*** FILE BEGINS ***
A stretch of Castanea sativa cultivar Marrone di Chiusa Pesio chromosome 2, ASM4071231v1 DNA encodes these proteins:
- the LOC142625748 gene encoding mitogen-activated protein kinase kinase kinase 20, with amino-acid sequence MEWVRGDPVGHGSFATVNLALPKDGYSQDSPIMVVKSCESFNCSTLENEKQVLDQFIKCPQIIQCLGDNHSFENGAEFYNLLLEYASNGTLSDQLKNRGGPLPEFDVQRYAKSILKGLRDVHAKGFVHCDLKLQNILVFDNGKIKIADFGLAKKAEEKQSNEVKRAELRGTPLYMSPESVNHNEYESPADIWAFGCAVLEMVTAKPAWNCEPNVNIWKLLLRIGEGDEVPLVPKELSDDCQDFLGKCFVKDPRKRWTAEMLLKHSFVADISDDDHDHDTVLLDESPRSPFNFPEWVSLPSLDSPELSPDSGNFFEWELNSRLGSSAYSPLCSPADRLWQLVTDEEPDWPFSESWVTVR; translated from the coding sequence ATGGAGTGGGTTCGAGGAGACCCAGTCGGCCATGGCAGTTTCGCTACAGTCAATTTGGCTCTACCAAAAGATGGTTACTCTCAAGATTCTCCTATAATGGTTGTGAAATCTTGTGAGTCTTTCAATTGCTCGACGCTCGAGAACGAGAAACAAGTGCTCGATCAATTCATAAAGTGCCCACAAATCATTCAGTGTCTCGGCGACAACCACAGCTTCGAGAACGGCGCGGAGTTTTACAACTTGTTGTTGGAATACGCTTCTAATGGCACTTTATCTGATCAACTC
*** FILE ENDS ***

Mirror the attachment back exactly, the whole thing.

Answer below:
A stretch of Castanea sativa cultivar Marrone di Chiusa Pesio chromosome 2, ASM4071231v1 DNA encodes these proteins:
- the LOC142625748 gene encoding mitogen-activated protein kinase kinase kinase 20, with amino-acid sequence MEWVRGDPVGHGSFATVNLALPKDGYSQDSPIMVVKSCESFNCSTLENEKQVLDQFIKCPQIIQCLGDNHSFENGAEFYNLLLEYASNGTLSDQLKNRGGPLPEFDVQRYAKSILKGLRDVHAKGFVHCDLKLQNILVFDNGKIKIADFGLAKKAEEKQSNEVKRAELRGTPLYMSPESVNHNEYESPADIWAFGCAVLEMVTAKPAWNCEPNVNIWKLLLRIGEGDEVPLVPKELSDDCQDFLGKCFVKDPRKRWTAEMLLKHSFVADISDDDHDHDTVLLDESPRSPFNFPEWVSLPSLDSPELSPDSGNFFEWELNSRLGSSAYSPLCSPADRLWQLVTDEEPDWPFSESWVTVR; translated from the coding sequence ATGGAGTGGGTTCGAGGAGACCCAGTCGGCCATGGCAGTTTCGCTACAGTCAATTTGGCTCTACCAAAAGATGGTTACTCTCAAGATTCTCCTATAATGGTTGTGAAATCTTGTGAGTCTTTCAATTGCTCGACGCTCGAGAACGAGAAACAAGTGCTCGATCAATTCATAAAGTGCCCACAAATCATTCAGTGTCTCGGCGACAACCACAGCTTCGAGAACGGCGCGGAGTTTTACAACTTGTTGTTGGAATACGCTTCTAATGGCACTTTATCTGATCAACTC